Ali Akbar Mohtashamipur

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Ali Akbar Mohtashamipur
Ali Akbar Mohtashamipur.jpg
Minister of the Interior
In office
28 October 1985 – 29 August 1989
PresidentAli Khamenei
Prime MinisterMir-Hossein Mousavi
Preceded byAli Akbar Nategh-Nouri
Succeeded byAbdollah Nouri
Member of the Islamic Consultative Assembly
In office
28 May 2000 – 28 May 2004
ConstituencyTehran, Rey, Shemiranat and Eslamshahr
Majority717,076 (24.46%)[1]
In office
18 February 1989 – 28 May 1992
ConstituencyTehran, Rey, Shemiranat and Eslamshahr
Majority225,767 (34.1%)[1]
Ambassador of Iran to Syria
In office
PresidentAli Khamenei
Prime MinisterMir-Hossein Mousavi
Preceded byAli Motazed
Succeeded byMohammad Hassan Akhtari
Personal details
Born(1947-08-30)30 August 1947
Tehran, Iran
Died7 June 2021(2021-06-07) (aged 73)
Tehran, Iran
Political partyAssociation of Combatant Clerics
RelativesFakhri Mohtashamipour (niece)[2]
Alma materAlavi Institute
Qom Seminary
Hawza Najaf

Ali Akbar Mohtashamipur or Mohtashami (Persian: سید علی‌اکبر محتشمی‌پور‎; 30 August 1947 – 7 June 2021) was an Iranian Shia cleric who was active in the 1979 Iranian Revolution and later became interior minister of the Islamic Republic of Iran.[3] He is "seen as a founder of the Hezbollah movement in Lebanon"[4][5] and one of the "radical elements advocating the export of the revolution," in the Iranian clerical hierarchy.[6]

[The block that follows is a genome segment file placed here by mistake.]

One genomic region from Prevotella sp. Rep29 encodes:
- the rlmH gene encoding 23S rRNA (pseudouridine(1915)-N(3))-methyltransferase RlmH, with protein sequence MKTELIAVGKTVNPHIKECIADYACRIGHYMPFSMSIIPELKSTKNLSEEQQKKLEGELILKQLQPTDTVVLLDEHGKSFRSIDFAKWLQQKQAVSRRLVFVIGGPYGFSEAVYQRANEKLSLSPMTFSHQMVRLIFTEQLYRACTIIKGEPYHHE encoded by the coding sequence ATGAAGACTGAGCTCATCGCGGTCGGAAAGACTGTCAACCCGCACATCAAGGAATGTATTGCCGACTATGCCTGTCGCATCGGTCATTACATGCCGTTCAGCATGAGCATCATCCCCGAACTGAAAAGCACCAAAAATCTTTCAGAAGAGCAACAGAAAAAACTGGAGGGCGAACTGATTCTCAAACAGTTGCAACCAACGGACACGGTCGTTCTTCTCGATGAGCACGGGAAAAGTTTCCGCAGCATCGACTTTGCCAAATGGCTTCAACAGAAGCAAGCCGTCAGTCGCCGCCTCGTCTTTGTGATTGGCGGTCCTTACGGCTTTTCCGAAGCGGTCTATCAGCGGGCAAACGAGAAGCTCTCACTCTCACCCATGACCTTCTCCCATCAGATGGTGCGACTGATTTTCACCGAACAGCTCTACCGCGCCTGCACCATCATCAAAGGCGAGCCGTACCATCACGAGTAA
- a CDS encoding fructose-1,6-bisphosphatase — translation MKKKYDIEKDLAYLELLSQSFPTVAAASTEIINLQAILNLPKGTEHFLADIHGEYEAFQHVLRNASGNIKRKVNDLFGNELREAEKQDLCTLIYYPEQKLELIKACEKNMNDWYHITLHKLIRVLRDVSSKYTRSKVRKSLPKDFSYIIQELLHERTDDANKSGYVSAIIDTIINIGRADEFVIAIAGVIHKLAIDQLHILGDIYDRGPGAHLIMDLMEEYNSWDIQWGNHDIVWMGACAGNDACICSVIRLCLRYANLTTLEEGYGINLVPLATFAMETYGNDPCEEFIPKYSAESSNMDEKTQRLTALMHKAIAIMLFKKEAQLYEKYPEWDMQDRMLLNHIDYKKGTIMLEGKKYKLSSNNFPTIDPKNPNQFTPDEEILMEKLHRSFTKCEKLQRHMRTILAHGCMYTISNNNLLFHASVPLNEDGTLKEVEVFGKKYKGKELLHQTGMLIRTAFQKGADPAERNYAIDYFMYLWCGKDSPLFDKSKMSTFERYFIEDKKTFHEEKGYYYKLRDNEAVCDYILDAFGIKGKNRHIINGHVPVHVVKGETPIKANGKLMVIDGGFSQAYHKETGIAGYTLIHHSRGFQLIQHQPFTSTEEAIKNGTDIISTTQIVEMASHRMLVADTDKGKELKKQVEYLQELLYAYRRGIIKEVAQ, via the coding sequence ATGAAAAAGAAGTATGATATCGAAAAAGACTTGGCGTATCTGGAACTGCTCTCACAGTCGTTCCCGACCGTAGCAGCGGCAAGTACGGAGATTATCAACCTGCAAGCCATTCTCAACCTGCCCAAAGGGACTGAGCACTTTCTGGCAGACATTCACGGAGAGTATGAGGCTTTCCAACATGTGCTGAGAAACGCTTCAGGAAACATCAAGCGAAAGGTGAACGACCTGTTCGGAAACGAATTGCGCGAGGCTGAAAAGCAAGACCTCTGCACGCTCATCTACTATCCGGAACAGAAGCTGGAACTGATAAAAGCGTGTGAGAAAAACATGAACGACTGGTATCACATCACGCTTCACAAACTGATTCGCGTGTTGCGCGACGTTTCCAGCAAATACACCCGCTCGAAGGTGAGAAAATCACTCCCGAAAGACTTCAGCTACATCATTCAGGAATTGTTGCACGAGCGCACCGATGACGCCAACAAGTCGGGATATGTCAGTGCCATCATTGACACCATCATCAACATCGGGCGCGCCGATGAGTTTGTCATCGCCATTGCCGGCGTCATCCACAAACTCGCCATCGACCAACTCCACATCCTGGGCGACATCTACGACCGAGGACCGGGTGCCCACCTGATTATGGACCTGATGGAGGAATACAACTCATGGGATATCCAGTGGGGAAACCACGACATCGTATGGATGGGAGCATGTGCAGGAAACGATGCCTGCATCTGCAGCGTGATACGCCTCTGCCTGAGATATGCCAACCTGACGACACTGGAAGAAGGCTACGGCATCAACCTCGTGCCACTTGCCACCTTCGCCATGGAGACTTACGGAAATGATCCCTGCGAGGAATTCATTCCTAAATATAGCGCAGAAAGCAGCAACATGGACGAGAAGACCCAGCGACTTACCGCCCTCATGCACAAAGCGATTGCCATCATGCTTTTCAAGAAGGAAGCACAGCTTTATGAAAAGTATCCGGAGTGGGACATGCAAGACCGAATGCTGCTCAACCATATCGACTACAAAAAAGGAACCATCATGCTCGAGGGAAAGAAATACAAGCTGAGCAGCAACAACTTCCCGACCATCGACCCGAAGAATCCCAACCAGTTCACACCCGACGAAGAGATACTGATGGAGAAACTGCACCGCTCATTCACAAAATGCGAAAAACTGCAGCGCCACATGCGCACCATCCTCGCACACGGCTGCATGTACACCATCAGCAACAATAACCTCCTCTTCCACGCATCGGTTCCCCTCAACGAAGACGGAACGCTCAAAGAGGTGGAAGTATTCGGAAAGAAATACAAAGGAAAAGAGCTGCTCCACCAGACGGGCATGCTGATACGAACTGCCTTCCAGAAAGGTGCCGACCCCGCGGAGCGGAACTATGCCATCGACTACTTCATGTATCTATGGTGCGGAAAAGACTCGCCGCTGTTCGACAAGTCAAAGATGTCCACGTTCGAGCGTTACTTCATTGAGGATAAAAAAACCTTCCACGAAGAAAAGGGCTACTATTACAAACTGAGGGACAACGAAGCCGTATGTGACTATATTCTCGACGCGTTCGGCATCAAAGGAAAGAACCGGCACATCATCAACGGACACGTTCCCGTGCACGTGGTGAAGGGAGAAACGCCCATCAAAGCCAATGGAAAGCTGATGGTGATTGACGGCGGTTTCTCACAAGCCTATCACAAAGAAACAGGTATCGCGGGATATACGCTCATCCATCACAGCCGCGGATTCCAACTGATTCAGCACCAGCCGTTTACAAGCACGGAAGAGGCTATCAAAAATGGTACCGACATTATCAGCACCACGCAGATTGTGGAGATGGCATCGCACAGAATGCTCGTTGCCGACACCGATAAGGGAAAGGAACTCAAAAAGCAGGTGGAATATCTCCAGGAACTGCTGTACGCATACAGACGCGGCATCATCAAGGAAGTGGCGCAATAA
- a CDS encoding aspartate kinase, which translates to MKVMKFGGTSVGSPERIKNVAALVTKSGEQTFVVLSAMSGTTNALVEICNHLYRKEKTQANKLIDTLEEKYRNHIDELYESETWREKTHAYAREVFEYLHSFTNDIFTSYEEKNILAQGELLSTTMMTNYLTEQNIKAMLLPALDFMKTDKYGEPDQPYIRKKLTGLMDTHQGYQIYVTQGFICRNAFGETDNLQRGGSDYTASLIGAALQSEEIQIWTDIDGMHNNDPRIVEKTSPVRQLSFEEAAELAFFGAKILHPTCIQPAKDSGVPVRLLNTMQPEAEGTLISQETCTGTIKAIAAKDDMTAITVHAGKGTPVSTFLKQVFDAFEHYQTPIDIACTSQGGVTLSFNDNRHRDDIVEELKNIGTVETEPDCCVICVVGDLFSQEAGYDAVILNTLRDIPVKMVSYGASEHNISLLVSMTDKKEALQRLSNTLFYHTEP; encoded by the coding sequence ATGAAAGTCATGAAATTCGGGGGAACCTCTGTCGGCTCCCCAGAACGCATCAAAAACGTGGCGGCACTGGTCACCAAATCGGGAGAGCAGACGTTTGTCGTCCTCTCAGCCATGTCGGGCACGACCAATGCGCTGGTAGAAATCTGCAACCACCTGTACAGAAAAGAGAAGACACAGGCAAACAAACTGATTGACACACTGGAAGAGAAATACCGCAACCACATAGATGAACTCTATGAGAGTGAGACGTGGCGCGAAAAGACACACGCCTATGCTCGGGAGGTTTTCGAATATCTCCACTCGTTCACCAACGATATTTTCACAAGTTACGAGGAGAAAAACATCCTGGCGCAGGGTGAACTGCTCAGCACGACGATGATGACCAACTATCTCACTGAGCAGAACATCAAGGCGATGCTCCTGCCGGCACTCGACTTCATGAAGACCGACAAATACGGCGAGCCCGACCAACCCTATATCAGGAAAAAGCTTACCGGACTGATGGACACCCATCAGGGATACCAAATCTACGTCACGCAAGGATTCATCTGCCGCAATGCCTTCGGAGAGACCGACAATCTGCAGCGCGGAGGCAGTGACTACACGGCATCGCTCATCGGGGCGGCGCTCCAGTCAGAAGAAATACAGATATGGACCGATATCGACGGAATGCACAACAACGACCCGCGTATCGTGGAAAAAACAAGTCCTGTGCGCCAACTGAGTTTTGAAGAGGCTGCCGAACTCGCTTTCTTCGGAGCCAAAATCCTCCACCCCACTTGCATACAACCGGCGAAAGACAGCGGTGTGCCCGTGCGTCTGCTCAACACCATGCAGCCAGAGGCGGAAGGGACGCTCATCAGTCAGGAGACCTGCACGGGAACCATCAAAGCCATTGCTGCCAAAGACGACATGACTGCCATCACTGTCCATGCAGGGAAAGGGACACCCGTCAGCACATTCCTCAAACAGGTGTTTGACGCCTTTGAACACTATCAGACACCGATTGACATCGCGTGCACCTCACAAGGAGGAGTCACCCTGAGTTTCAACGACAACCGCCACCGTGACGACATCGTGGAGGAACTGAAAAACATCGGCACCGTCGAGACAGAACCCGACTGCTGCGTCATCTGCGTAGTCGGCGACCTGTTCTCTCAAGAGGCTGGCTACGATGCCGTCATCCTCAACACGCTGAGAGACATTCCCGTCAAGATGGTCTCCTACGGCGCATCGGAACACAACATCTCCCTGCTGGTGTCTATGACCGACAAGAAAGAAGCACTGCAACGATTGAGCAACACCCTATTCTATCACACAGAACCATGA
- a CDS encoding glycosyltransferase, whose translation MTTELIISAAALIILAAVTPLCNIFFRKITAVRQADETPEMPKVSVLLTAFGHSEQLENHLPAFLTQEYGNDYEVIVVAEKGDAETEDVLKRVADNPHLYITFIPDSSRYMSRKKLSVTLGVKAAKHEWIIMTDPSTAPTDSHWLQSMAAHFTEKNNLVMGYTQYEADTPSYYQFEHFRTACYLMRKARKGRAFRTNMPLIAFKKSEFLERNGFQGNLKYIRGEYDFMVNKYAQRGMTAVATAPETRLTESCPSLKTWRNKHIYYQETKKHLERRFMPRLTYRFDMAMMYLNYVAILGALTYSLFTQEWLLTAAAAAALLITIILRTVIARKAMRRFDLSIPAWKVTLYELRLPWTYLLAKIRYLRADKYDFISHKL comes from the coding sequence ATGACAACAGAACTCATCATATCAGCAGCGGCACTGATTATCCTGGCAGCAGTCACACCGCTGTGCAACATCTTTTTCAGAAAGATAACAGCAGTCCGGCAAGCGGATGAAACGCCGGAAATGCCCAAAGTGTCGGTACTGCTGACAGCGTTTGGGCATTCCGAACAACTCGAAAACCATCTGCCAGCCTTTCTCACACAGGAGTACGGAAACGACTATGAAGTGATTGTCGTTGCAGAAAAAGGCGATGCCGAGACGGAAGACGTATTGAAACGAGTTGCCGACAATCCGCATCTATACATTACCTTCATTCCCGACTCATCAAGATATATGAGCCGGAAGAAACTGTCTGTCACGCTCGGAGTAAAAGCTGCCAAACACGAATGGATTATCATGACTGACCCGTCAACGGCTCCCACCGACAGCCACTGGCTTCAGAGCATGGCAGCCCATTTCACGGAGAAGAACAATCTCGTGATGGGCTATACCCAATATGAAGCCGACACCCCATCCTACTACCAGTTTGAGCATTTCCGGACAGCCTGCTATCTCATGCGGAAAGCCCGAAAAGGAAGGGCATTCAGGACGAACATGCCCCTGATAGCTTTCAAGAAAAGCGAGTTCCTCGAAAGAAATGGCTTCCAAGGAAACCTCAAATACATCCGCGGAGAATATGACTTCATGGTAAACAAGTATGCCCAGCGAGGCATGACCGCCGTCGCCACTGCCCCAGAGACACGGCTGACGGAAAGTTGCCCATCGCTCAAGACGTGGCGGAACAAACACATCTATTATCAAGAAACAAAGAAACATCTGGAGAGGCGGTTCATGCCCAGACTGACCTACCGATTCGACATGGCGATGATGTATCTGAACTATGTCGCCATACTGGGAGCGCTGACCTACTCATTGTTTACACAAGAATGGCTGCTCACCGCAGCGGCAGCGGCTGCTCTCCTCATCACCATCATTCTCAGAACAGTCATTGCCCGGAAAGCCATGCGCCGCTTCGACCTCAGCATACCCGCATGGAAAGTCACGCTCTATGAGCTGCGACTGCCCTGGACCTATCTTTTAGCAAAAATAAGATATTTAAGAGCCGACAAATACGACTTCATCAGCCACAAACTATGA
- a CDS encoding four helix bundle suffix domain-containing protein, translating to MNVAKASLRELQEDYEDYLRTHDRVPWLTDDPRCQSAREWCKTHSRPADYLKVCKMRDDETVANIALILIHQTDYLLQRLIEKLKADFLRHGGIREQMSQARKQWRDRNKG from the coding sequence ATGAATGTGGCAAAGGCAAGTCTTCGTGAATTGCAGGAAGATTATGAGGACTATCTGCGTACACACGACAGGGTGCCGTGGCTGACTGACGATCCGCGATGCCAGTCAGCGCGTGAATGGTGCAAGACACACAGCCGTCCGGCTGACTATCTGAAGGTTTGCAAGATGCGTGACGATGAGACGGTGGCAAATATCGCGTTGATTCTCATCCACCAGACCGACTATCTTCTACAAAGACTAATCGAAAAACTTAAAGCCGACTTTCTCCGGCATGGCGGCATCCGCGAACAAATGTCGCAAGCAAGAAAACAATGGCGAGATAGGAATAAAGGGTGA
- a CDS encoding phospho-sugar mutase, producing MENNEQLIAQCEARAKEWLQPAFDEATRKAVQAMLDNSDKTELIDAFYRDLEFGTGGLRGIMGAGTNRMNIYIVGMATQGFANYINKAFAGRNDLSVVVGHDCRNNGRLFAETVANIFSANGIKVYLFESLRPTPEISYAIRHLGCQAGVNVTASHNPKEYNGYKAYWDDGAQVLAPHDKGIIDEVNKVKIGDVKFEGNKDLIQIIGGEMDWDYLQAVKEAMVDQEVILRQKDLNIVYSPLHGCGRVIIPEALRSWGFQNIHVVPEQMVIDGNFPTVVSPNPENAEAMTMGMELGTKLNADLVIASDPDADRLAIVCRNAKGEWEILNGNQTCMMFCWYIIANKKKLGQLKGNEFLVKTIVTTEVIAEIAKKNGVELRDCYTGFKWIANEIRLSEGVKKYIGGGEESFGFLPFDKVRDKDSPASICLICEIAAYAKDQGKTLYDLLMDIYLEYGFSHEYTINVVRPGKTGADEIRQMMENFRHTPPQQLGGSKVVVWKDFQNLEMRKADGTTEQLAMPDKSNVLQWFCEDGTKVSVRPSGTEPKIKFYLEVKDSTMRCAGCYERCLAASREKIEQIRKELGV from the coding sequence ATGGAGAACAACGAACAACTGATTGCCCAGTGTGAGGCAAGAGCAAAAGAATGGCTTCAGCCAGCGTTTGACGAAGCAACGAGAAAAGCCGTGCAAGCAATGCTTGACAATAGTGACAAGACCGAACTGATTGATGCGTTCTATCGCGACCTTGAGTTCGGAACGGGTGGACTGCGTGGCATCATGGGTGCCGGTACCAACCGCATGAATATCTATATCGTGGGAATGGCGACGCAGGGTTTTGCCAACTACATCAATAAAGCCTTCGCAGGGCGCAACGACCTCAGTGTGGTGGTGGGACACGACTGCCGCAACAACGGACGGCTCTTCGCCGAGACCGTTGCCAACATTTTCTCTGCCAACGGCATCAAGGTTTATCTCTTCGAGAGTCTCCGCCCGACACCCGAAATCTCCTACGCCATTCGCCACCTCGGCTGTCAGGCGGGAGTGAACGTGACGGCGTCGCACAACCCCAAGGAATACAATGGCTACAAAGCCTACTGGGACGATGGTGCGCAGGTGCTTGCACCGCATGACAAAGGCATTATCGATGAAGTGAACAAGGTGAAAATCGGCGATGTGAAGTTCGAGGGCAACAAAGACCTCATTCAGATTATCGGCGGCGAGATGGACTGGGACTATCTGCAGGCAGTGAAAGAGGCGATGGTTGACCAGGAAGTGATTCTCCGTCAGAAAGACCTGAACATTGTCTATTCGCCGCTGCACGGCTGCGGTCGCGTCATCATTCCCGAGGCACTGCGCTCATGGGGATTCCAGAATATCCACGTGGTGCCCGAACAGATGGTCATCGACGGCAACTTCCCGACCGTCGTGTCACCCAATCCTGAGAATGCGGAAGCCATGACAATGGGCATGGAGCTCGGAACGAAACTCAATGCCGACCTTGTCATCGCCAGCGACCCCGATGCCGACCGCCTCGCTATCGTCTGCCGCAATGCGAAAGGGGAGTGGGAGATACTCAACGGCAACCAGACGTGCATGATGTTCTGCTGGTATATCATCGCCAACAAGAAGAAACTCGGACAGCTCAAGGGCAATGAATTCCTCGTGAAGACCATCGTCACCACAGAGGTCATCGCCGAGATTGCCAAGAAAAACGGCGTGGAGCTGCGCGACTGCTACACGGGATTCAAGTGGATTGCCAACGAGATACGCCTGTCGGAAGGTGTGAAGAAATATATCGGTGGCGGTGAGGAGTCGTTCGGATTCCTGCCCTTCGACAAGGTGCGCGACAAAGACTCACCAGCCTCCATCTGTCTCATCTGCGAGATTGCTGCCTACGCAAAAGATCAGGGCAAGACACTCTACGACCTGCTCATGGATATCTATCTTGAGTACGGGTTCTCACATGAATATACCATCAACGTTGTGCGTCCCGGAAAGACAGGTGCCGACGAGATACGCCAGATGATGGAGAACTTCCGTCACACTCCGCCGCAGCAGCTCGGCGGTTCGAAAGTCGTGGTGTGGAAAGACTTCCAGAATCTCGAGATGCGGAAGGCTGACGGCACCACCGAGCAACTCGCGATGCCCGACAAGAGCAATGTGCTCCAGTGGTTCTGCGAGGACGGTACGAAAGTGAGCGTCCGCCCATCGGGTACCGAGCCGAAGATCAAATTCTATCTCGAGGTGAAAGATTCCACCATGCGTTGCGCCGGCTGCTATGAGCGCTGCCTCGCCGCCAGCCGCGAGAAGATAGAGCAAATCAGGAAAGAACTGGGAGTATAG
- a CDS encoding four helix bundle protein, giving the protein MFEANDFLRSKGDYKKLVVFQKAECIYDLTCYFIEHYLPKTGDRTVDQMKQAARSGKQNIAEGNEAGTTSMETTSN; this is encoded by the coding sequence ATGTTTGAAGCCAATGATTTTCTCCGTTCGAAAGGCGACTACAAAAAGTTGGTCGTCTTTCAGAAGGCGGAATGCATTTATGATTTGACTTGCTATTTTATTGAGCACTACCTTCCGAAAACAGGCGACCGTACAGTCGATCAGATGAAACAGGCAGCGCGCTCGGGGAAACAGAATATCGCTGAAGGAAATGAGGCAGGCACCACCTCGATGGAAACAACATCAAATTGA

In an Israeli assassination attempt targeting Mohtashami, he lost his right hand when he opened a book loaded with explosives.[7][8] In June 2021, he died from COVID-19 during the COVID-19 pandemic in Iran.[9]


Mohtashemi studied in the holy city of Najaf Iraq, where he spent considerable time with his mentor Ayatollah Khomeini.[10] During the 1970s he received military training in a Fatah camp in Lebanon and lived in a remote village, Yammoune, in the Beqaa valley.[11] He also accompanied Khomeini during his period in exile in both Iraq and France.[10] He co-founded an armed group in the 1970s with Mohammad Montazeri, son of Ayatollah Hossein Ali Montazeri, in Lebanon and Syria, aiming at assisting liberation movements in Muslim countries.[10]

Following the Iranian revolution he served as Iran's ambassador to Syria from 1982 to 1986.[12] He later became Iran's minister of interior. While ambassador to Syria, he is thought to have played a "pivotal role" in the creation of the Lebanese radical Shia organization Hezbollah, working "within the framework of the Department for Islamic Liberation Movements run by the Iranian Pasdaran." Mohtashami "actively supervised" Hezbollah's creation, merging into it existing radical Shi'ite movements; the Lebanese al-Dawa; Islamic Amal; Islamic Jihad Organization; Imam Hussein Suicide Squad, Jundallah and the Association of Muslim Students.[13][14][15] In 1986 his "close supervision" of Hezbollah was cut short when the Office of Islamic Liberation was reassigned to Iran's ministry of foreign affairs.[16] He is also described as having made "liberal" use of the diplomatic pouch as Ambassador, bringing in "crates" of material from Iran.[17] He remained among radical hard line parties even when he was chosen as the minister of the interior in the government of Khomeni.[18]